The application deadline was still looming, and I had no other plan to get it done in time. I sighed. Okay, Angelbot, I’ll try your so-called economic solution. 

I worked solidly on it over the next two days. I even found a back page to insert that silly slogan about fetching a cold beer. I hated the work, and I wasn’t proud of the results, but at least I had something to show for the time I put in. It probably helped that I’d gotten my first full night of rest in weeks, thanks to Angelbot’s advice on coffee. Had I really known that coffee was disrupting my sleep? If so, why had I kept drinking so much? And since I couldn’t solve my own caffeine problem, what hope did I have of making a difference in the world?

I finished the application with a few hours to spare and went to the pub with my friends to celebrate. But while I was out, I couldn’t help dwelling on what Angelbot said. If a flying bot knew my gender by watching me, did that mean my friends knew? How else could Angelbot tell how my friends would react? Maybe under those welcoming smiles, they were impatiently waiting for me to spill the beans. Every time the group conversation faded into silence, I wondered if this was the moment to say something. Then I remembered that I had no reason to trust Angelbot, and I panicked about almost saying something. I cut the evening short just so I wouldn’t stress about it anymore.

The next day, the incubator called.

“We just read your proposal,” the head of admissions said. “Most of our applicants reach right for the moon, but you’re shooting closer to home.”

“Well, I did consider including assembly operations.”

“And you took that out. Great call, keeping the scope down to something achievable. We really like how practical you are.”

“Yep, practical. That’s me. So… did I make the first cut?” I crossed my fingers.

“Oh yeah, definitely. As soon we read your slogan, we knew we had to meet you. I mean, fetching a beer! That’s cold! It says so much with so few words.”

My stomach sank. They didn’t want me; they wanted Angelbot.

“How soon can you come to pitch us in person?”

“Umm… sorry, but I have another offer. I think I’m going to take that one.”

“Oh. Are you sure? We’ll be sending out notices to accepted applicants shortly. You won’t be able to change your mind.”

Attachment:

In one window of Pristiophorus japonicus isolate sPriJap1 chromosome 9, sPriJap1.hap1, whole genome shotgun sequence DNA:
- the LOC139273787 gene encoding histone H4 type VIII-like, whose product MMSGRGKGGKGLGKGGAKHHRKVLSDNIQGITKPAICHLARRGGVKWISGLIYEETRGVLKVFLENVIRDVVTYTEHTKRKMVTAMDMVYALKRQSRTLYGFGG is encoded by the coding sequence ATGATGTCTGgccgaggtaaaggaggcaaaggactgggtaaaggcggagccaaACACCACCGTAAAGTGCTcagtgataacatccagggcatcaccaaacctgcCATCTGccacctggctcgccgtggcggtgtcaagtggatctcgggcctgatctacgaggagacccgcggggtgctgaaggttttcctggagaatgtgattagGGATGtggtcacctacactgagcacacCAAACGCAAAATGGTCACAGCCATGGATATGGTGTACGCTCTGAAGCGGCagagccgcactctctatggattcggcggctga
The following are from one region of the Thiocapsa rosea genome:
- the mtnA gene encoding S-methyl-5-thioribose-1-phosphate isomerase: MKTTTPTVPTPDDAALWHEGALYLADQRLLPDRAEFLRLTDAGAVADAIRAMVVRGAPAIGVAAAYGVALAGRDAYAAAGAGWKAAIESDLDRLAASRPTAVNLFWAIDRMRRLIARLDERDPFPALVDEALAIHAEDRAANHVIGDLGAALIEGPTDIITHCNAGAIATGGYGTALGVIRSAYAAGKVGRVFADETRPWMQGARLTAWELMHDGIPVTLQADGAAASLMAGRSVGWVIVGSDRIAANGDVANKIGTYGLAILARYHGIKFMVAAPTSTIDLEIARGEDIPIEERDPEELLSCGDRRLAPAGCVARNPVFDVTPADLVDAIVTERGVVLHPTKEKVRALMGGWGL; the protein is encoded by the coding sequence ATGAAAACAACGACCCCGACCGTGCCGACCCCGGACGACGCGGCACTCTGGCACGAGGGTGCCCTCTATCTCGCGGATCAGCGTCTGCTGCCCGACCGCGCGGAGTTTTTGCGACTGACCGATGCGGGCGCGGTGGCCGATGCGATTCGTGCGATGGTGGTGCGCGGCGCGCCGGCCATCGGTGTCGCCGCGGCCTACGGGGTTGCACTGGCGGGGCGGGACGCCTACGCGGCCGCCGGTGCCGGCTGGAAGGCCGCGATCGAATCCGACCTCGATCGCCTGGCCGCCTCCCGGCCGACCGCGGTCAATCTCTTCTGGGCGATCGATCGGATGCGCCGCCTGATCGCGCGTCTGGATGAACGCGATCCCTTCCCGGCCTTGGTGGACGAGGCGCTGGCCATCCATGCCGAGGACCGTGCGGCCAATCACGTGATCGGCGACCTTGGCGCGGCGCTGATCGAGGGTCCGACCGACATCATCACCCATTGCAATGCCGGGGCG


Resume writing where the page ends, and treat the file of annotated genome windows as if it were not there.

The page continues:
“I’m sure. Thanks for your interest.”

I hung up the phone and tossed it aside like it bit me. What had I just done? Angelbot gave me everything I wanted, and I blew it because, what, the process didn’t flatter my ego enough? How was I going to pay the bills? Even if I went crawling back to the incubator, they’d probably think I was too unreliable to work with. And I didn’t want to. Maybe I didn’t even want to work on my machine anymore. I collapsed onto my armchair.

That’s when Angelbot reappeared. This time I got a good look at their entrance. It began with a tiny pinpoint of light on the other side of the room and rapidly expanded into an ovular disk. Angelbot floated through the disk, and it collapsed behind them.

They glided closer until they were almost within reach. “You did not proceed as planned. This will limit your socioeconomic opportunities.”

I took a deep breath, torn over whether I should give the intrusive bot a stern talking-to or beg them for help. On one hand, somehow the flying feline had only made my sorry life worse, but on the other, what if I needed their guidance to reach my potential? Angelbot had been right about everything; it was me that was messing it all up.

I let the breath out. I would tell my self-appointed guardian angel how I felt, so they could suggest a solution. “I’m just not motivated to work on the project anymore. Next to your capabilities, it’s like I’m smashing two rocks together hoping to make a wheel.”

Angelbot raised a finger but then stopped. Just like that, I’d stumped Angelbot. They didn’t know any more about what to do with me than I did.

Despite my best efforts, my voice rose. “What, you’ve watched every moment of my life and you don’t have a solution for that?”

“You must work to realize your great potential.”